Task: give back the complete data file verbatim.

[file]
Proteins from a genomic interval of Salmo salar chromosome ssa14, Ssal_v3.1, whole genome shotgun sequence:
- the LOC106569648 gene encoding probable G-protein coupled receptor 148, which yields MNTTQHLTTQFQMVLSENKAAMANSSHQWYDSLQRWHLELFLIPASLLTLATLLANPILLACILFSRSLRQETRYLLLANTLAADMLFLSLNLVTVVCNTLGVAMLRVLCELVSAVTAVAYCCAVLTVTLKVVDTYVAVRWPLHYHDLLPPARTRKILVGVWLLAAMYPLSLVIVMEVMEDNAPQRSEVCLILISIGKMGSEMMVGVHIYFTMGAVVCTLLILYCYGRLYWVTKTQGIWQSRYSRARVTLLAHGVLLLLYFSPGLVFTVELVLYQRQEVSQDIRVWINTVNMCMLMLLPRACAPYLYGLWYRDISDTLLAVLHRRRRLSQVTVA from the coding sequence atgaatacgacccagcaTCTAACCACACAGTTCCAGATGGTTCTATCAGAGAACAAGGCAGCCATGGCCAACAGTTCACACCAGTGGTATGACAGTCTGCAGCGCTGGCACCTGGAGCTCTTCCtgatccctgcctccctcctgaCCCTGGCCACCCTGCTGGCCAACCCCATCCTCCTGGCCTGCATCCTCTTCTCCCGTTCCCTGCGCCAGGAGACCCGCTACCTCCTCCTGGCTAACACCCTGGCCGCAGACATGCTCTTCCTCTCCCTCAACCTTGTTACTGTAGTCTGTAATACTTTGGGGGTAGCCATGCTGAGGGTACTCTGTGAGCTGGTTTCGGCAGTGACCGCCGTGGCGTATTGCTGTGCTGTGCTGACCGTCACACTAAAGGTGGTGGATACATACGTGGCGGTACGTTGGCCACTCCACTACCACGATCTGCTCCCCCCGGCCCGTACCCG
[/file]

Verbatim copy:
Proteins from a genomic interval of Salmo salar chromosome ssa14, Ssal_v3.1, whole genome shotgun sequence:
- the LOC106569648 gene encoding probable G-protein coupled receptor 148, which yields MNTTQHLTTQFQMVLSENKAAMANSSHQWYDSLQRWHLELFLIPASLLTLATLLANPILLACILFSRSLRQETRYLLLANTLAADMLFLSLNLVTVVCNTLGVAMLRVLCELVSAVTAVAYCCAVLTVTLKVVDTYVAVRWPLHYHDLLPPARTRKILVGVWLLAAMYPLSLVIVMEVMEDNAPQRSEVCLILISIGKMGSEMMVGVHIYFTMGAVVCTLLILYCYGRLYWVTKTQGIWQSRYSRARVTLLAHGVLLLLYFSPGLVFTVELVLYQRQEVSQDIRVWINTVNMCMLMLLPRACAPYLYGLWYRDISDTLLAVLHRRRRLSQVTVA from the coding sequence atgaatacgacccagcaTCTAACCACACAGTTCCAGATGGTTCTATCAGAGAACAAGGCAGCCATGGCCAACAGTTCACACCAGTGGTATGACAGTCTGCAGCGCTGGCACCTGGAGCTCTTCCtgatccctgcctccctcctgaCCCTGGCCACCCTGCTGGCCAACCCCATCCTCCTGGCCTGCATCCTCTTCTCCCGTTCCCTGCGCCAGGAGACCCGCTACCTCCTCCTGGCTAACACCCTGGCCGCAGACATGCTCTTCCTCTCCCTCAACCTTGTTACTGTAGTCTGTAATACTTTGGGGGTAGCCATGCTGAGGGTACTCTGTGAGCTGGTTTCGGCAGTGACCGCCGTGGCGTATTGCTGTGCTGTGCTGACCGTCACACTAAAGGTGGTGGATACATACGTGGCGGTACGTTGGCCACTCCACTACCACGATCTGCTCCCCCCGGCCCGTACCCG